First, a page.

The sun was still asleep when she woke up and came toddling down the steps. It was barely six in the morning and I’d been up until almost two planning a birthday party for her brother. He was turning two in a few weeks and there were invites to mail, menus to plan and guest lists to tweak. But upstairs, she slept soundly until the sound of the neighbor’s truck starting up stirred her from her slumber.
I pulled her into our bed and murmured, “It’s not morning yet, sweet girl. Let’s try to go back to sleep.” She pushed my bangs away from my eyes, put her face right in front of mine and broke into a huge grin. “That just means there’s more time to PLAY, mama!” she exclaimed in a volume far too loud for that hour of day.
Half asleep, I poured pancake batter and mixed it up. She hopped up on the countertop and rested her back against the wall, helping me stir and pour. A few minutes later, we were pouring syrup over them, laughing about everything and nothing all at once.
The thing is, I was super tired. Like any overworked and overstressed parent out there, I could use about 24 hours of sleep a night and barely getting four hours didn’t seem fair. Yet, watching the rays of amber and rose appear slowly in the sky, then to look over at my daughter happily munching on her sticky pancakes, not a worry or fear in the world, I realized that I was exactly where I was meant to be.
I see an early morning I could have been sleeping in. She sees a stolen moment with mom in the kitchen and the chance to eat her favorite treat in the early morning sun. I see a yard full of weeds. She sees dandelions ready to be plucked carefully and put in a vase. I see a rainy, boring Saturday spent indoors and it makes me stir-crazy. She wraps up in a blanket and throws popcorn in the air declaring it the best day ever.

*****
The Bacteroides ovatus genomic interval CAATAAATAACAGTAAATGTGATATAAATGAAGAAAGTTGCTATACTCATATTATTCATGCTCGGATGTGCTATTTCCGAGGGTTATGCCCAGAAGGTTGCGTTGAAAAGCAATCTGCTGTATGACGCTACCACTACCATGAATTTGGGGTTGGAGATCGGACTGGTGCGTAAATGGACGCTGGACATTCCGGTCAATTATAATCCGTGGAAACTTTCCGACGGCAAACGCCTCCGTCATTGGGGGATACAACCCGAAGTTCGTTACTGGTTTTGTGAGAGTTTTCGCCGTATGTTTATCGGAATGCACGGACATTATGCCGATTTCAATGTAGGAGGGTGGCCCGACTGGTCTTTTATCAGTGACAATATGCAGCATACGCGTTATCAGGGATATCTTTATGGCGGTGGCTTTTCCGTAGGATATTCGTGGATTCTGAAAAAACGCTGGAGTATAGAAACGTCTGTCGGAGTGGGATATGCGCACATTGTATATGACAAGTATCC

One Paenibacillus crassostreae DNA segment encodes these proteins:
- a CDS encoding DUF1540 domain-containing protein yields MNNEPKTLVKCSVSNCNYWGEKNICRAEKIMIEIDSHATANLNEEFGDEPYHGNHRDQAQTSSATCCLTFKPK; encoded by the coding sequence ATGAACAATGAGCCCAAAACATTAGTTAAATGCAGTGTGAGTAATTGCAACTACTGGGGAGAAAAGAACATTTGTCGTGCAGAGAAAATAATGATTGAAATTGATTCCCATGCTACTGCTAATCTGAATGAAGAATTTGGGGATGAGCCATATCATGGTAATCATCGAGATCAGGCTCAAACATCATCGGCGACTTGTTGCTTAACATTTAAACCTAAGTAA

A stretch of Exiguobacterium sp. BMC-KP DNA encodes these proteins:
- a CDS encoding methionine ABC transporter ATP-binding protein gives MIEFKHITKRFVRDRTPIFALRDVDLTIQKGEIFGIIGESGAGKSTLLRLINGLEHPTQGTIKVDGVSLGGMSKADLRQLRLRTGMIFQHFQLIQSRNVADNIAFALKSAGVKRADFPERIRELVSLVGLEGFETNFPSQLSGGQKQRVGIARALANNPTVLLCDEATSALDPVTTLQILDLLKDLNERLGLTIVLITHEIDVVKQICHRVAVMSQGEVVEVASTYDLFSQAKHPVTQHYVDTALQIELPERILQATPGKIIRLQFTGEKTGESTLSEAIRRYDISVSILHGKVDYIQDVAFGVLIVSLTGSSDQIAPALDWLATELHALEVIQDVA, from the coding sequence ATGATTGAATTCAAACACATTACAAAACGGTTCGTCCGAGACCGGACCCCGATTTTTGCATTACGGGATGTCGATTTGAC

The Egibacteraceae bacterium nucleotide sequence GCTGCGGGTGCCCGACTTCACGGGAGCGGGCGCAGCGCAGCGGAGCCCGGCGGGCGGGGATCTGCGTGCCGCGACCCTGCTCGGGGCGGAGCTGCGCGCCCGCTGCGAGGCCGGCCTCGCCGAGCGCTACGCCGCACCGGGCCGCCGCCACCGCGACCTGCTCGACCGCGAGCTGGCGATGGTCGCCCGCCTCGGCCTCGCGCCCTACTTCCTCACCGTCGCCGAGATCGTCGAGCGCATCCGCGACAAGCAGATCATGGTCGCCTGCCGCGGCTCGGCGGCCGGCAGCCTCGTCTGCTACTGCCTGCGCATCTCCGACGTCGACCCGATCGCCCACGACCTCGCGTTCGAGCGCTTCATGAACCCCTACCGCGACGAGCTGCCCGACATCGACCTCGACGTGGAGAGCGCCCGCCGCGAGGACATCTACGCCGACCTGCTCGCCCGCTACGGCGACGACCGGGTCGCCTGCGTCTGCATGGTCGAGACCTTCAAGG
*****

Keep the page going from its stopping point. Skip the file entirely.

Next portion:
There’s plenty to fret about in the world. There are war and terror, addiction and adversaries. But, if we look hard enough there’s plenty of good, too. As adults, it can be easy to become cynical about such beauty. After all, we have deadlines to meet and deliverables to make. We have a never-ending to-do list and tiny people looking to us for money, meals, attention and more. After enough setbacks, we can become hardened to the littlest joys. Yet, my children have taught me that there’s where the good stuff really is.
So I’m slowing down and looking more intently. I’m savoring every opportunity to look at life through the rose-colored glasses that my kids never seem to take off. It’s taking some time and I’ll admit that most days it’s an uphill struggle, but practice makes perfect and I’m determined to change my perspective. All it takes is getting down on my toddlers’ level and taking a good look around.